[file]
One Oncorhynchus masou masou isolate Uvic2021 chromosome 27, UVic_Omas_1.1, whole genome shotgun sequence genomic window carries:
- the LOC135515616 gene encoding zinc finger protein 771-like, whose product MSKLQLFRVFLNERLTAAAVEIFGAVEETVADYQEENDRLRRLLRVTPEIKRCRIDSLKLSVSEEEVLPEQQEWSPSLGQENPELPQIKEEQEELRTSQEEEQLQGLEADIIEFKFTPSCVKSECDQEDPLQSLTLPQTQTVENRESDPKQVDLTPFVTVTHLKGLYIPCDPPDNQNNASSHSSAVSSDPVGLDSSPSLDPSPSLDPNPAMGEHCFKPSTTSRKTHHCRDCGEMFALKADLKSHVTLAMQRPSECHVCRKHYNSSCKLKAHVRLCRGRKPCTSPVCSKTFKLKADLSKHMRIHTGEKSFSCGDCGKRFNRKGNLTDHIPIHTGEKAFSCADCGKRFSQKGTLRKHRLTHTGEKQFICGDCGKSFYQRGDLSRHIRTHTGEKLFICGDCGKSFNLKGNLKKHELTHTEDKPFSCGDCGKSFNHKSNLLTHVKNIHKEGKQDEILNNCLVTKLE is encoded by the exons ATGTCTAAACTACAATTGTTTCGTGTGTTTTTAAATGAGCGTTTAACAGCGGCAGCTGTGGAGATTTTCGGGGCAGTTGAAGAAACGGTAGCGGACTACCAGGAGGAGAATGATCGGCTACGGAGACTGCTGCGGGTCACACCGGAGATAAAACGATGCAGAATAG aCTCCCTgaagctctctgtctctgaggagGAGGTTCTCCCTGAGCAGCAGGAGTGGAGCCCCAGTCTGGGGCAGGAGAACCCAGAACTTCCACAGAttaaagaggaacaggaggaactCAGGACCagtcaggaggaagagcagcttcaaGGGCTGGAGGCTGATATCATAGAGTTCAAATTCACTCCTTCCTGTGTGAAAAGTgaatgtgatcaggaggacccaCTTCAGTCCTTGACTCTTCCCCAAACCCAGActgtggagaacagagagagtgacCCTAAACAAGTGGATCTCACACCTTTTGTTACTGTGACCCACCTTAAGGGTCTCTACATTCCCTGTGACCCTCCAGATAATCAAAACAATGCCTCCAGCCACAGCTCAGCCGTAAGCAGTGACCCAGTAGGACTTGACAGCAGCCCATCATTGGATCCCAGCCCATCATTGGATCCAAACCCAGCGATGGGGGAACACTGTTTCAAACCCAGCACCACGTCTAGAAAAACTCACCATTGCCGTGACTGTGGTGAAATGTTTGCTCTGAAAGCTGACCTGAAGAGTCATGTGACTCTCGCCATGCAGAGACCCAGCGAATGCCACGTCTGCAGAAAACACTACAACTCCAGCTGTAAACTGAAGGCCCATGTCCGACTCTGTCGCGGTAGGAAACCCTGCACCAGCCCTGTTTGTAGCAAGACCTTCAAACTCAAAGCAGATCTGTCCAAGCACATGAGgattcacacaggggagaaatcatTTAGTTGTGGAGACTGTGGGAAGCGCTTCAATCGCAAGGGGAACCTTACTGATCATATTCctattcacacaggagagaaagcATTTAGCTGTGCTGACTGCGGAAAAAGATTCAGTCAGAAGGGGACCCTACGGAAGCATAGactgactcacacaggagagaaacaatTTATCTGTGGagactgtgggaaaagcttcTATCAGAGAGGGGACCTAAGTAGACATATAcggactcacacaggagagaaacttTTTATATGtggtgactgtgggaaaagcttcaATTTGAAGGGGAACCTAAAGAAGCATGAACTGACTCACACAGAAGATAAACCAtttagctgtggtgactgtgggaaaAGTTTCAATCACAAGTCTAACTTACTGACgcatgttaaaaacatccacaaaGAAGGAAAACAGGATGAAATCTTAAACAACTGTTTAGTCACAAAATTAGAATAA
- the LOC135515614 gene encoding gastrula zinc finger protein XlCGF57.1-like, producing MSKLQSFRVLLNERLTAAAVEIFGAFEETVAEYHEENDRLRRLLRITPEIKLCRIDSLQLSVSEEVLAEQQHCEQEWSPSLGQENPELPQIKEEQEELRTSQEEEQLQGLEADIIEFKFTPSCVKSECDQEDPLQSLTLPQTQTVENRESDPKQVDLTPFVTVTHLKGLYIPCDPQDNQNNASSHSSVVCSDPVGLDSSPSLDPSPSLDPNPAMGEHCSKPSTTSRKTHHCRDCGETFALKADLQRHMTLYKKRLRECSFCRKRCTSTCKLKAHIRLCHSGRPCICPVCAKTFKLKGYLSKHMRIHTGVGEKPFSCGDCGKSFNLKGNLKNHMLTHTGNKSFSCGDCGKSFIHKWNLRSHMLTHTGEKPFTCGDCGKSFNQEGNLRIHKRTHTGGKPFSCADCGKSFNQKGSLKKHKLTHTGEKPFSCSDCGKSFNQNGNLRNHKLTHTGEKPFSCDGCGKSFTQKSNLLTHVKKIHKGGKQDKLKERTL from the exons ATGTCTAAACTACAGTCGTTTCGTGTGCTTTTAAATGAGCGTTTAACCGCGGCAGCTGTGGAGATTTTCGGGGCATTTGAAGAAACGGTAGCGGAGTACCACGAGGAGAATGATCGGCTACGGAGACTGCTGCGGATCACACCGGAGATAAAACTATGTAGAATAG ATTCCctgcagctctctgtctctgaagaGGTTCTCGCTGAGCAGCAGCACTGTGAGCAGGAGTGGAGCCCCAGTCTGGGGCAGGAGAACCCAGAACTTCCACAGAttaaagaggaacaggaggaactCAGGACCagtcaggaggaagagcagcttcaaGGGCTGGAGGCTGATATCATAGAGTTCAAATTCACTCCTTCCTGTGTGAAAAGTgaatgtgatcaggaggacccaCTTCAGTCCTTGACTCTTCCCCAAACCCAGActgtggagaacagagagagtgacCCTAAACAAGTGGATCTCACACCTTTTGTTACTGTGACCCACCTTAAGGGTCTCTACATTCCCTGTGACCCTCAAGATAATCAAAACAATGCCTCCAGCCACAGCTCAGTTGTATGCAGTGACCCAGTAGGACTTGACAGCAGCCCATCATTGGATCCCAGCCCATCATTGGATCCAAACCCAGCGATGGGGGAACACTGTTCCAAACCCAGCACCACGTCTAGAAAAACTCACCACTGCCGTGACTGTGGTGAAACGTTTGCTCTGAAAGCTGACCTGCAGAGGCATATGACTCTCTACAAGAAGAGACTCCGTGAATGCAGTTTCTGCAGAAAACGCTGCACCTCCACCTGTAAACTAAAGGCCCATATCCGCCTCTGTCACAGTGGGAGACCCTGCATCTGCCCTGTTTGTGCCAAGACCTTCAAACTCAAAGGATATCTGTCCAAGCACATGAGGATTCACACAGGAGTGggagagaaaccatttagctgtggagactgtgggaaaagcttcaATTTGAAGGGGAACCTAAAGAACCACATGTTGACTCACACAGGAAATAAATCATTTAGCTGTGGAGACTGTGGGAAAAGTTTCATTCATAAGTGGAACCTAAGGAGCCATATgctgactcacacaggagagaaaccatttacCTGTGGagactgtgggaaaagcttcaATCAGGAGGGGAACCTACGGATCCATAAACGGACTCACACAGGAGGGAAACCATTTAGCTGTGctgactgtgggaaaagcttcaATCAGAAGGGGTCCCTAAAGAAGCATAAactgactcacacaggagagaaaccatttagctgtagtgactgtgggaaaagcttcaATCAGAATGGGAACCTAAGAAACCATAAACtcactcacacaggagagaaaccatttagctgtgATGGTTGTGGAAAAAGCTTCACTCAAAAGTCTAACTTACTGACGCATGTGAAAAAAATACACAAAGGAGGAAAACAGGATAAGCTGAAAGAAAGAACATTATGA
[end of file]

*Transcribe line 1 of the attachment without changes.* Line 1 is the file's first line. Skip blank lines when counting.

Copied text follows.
One Oncorhynchus masou masou isolate Uvic2021 chromosome 27, UVic_Omas_1.1, whole genome shotgun sequence genomic window carries: